Hyderabad: Gunupati Venkata Krishna Reddy's dream of making it big on the global coal mining landscape seems to be in doldrums now.
G V Krishna Reddy
- In 2011, GVK bought stake in Hancock Prospecting’s coal assets for $1.26 bn
- 3 coal projects have 7-bn tonne coal reserves
- Plans were afoot to produce 60 million tonne a year
But the future of these projects hangs in balance with Hancock Prospecting Pty Limited, which sold majority stake in the projects to GVK group for a whopping $1.26 billion, expressing doubts over whether they would proceed ‘anytime soon’. The mining giant owned by Australia’s richest woman Gina Rinehart even wrote off 650 million in Australian dollars that GVK group failed to pay it as a part of the acquisition deal.
Uncertainty surrounding GVK’s Australian coal dreams heightened when Aurizon, Australia’s biggest coal rail company, wrote off its investments worth A$30 million in a railway line that it decided to build in joint venture with GVK group to evacuate coal from the three projects.
GVK’s quest for Oz coal began in 2011 when GVK Coal Developers purchased majority stake in Hancock Prospecting's coal assets in the mineral-rich Galilee Basin. According to GVK Hancock Coal website, GVK family owned 90 per cent stake and GVK Group's flagship GVK Power and Infrastructure Limited (GVKPIL) the rest 10 per cent in GVK Coal Developers.
Under the deal, GVK agreed to pay $1.26 billion (Rs 8,300 crore at current exchange rates) for 79 per cent stake in Alpha and Alpha West coal projects while remaining 21 per cent stake in these two projects is with Hancock Prospecting. The deal also included 100 per cent stake in Kevin's Corner coal project as well as rail and port access interests.
The three coal projects - Alpha, Alpha West and Kevin's Corner - between them have over 7 billion tonnes of coal reserves. GVK wanted to mine 60 million tonnes of coal a year from the three mines, starting from 2014, and ship it to other countries including India. It's like building a mining company equivalent in size to that of the Hyderabad-based Singareni Colleries Company Limited (SCCL) from the scratch.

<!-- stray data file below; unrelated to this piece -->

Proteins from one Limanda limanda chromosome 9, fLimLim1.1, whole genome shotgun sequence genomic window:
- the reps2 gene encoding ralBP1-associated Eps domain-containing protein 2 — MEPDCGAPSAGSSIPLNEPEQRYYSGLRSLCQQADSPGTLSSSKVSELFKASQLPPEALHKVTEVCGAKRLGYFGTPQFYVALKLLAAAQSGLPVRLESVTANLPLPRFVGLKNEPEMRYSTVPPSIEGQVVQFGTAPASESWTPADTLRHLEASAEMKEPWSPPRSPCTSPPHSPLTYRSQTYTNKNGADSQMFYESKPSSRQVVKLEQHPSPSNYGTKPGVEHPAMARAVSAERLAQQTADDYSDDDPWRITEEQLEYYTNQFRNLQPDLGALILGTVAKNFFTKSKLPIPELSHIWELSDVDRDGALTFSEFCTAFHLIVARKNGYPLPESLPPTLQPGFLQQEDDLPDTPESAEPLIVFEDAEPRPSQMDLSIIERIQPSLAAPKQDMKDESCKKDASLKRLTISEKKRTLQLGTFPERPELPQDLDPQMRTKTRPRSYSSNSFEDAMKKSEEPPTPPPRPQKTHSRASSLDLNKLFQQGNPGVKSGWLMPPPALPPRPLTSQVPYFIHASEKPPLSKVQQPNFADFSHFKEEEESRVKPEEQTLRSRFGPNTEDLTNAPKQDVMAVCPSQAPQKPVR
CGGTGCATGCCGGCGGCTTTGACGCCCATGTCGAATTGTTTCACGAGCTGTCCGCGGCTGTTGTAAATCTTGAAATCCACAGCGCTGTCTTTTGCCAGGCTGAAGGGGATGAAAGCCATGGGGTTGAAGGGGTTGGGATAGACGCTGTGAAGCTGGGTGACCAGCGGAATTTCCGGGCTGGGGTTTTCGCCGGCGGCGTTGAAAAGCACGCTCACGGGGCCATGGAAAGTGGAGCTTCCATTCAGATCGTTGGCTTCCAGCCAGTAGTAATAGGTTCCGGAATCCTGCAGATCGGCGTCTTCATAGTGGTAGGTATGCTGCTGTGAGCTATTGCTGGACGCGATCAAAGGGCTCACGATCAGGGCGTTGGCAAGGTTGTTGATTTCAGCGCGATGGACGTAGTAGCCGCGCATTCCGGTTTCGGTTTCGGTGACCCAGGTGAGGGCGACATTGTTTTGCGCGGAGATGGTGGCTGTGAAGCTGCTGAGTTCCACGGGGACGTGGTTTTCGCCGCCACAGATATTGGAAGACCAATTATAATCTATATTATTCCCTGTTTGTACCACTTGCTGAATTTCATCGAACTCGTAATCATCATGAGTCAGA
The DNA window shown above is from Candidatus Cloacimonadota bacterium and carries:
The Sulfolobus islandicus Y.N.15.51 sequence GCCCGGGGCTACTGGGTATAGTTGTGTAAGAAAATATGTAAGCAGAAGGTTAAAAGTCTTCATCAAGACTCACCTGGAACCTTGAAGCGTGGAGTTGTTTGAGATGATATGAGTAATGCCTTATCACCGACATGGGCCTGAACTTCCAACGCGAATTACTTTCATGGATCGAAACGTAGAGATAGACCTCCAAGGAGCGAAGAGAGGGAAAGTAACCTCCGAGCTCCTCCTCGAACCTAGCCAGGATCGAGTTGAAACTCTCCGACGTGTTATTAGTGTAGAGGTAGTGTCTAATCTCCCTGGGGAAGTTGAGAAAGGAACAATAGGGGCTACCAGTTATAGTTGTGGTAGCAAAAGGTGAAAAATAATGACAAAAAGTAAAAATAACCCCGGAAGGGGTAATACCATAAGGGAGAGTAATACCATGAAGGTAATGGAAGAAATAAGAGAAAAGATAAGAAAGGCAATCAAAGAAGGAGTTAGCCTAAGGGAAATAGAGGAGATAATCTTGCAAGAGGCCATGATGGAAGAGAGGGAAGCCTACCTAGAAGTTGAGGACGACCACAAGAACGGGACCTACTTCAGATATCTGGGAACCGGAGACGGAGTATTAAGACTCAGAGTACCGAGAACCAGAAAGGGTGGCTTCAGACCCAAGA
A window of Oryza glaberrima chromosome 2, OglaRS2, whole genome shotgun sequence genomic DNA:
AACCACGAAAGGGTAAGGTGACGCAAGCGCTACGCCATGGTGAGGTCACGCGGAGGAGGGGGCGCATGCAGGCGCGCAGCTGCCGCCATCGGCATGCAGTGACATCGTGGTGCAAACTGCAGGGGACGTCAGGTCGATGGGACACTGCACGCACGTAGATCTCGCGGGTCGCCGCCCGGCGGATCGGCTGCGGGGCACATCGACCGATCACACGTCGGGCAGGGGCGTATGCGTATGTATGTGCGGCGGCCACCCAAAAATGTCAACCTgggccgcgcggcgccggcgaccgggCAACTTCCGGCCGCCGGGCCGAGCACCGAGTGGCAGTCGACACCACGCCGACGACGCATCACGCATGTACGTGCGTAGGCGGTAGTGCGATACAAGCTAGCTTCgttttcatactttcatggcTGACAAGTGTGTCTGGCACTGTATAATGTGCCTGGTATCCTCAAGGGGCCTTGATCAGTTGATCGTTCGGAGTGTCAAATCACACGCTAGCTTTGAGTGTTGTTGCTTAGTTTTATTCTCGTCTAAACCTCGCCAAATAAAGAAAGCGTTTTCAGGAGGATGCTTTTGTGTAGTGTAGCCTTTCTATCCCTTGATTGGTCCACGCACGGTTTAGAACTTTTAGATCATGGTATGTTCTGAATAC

For record, SCCL produced 60 million tonnes of coal last financial year (FY17). If GVK's ambitions fructified as planned, its coal mines in Australia would have been producing that much coal a year by now.
GVK group paid $500 million (Rs 3,200 crore) as the initial payment towards the acquisition.
The infrastructure group was supposed to pay a second installment of $200 million a year later in 2012 with the final installment of $560 million scheduled at the time of financial closure or three years after the deal. GVK group failed to meet the payment commitments, forcing Hancock Prospecting to write off the debt in its books in 2014 itself.
“It is increasingly unlikely that these accounts (amount) will be received from GVK,” Hancock Prospecting was quoted as saying in its 2014 annual statements. A year before Hancock wrote off GVK’s debt from its books, GVK Hancock Coal signed a deal with coal rail freight company Aurizon Holdings Ltd in March 2013 for the construction of a 500-kilometre long railway line from the Galilee Basin to Abbot Point, a deepwater coal port in Australia.
As per the agreement, Aurizon was to own 51 per cent of Hancock Coal Infrastructure that would construct the railway line and other infrastructure at an estimate cost of A$6 billion. But, with global coal prices on a downward spiral, Aurizon developed cold feet and wrote off its investments of about A$30 million made into the railway project in 2015. “At 31 December 2015, an impairment of $30 million was recorded in relation to the Brownfield expansion of the Central Queensland Coal Network (CQCN).
The amount represents directly attributable development costs such as engineering designs, environmental and building approvals, which could be recovered through the regulatory process at a future date,” the railway company said in its 2016 annual report. However, a decision has been made to impair these costs due to uncertainty surrounding the project’s timing and the current market outlook. The carrying value of the project is now nil, it further stated.
The success of the GVK's Oz coal dream would have provided a huge relief to the infrastructure major weighed down by a debt pile of over Rs 3,000 crore; but as things stand now, the coal projects are unlikely to take off in near future. The one factor that worked against the interests of GVK is the global coal prices which hovered around $130 a tonne when it signed the deal in 2011. The price fell to $53 a tonne in February 2016 before recovering to $80 now.
A detailed questionnaire on the mega project sent to GVK Group went unanswered despite repeated requests over the past few weeks. A similar request was made by The Hans India to Gina Rinehart's Hancock Prospecting, but the Australia’s mining giant did not reply. “The prices of the coal have significantly fallen since GVK Coal had acquired stake in the coal mines.
GVK Coal has not been able to achieve financial closure resulting in delay in commencement of mine development activity when compared to schedule date,” GVK PIL said while announcing its Q4 results recently. Further, certain lenders of GVK Coal have classified the loan as non-performing, it added.
By P Madhusudhan Reddy